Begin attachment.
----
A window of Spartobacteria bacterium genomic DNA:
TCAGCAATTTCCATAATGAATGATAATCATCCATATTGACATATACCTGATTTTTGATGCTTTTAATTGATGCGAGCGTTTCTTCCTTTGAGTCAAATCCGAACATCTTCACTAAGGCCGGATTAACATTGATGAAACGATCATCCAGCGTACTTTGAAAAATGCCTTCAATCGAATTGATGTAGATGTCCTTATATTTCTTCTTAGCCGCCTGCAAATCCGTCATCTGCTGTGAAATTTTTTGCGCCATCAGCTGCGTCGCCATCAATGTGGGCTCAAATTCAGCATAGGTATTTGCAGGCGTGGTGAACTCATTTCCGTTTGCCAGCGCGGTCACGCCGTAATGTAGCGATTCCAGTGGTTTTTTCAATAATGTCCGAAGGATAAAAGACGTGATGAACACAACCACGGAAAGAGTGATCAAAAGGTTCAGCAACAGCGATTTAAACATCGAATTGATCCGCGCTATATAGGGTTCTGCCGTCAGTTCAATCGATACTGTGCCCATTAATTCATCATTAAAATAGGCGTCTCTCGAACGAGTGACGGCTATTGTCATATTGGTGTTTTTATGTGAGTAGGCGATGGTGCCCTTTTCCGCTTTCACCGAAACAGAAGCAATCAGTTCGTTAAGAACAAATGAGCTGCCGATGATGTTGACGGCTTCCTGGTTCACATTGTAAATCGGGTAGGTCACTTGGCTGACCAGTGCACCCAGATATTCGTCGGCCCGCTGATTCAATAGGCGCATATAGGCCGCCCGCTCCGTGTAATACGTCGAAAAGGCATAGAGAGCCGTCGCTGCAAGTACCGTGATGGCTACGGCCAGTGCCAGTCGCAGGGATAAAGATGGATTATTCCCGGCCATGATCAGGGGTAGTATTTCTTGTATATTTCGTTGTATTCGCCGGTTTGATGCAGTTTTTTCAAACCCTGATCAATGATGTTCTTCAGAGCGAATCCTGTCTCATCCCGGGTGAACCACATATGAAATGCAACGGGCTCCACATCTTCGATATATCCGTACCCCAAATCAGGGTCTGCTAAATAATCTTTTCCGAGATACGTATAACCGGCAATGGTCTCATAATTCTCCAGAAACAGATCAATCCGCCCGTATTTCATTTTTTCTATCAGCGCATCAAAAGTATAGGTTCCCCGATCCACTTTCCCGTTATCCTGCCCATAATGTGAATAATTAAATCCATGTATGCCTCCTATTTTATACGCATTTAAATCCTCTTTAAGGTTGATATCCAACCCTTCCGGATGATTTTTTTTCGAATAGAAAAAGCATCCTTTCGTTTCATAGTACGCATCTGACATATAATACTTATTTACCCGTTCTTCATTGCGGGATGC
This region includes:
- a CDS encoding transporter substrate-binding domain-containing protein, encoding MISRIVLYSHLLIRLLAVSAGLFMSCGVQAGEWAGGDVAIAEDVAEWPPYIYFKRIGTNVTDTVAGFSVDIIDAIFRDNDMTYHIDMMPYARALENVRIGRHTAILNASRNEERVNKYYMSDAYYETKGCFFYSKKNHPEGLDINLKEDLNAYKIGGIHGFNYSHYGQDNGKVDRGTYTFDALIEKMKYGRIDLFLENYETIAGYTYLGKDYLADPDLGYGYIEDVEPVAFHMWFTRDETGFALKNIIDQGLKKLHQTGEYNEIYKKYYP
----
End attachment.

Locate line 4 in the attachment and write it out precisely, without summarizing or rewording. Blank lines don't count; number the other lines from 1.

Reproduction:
- a CDS encoding transporter substrate-binding domain-containing protein, encoding MISRIVLYSHLLIRLLAVSAGLFMSCGVQAGEWAGGDVAIAEDVAEWPPYIYFKRIGTNVTDTVAGFSVDIIDAIFRDNDMTYHIDMMPYARALENVRIGRHTAILNASRNEERVNKYYMSDAYYETKGCFFYSKKNHPEGLDINLKEDLNAYKIGGIHGFNYSHYGQDNGKVDRGTYTFDALIEKMKYGRIDLFLENYETIAGYTYLGKDYLADPDLGYGYIEDVEPVAFHMWFTRDETGFALKNIIDQGLKKLHQTGEYNEIYKKYYP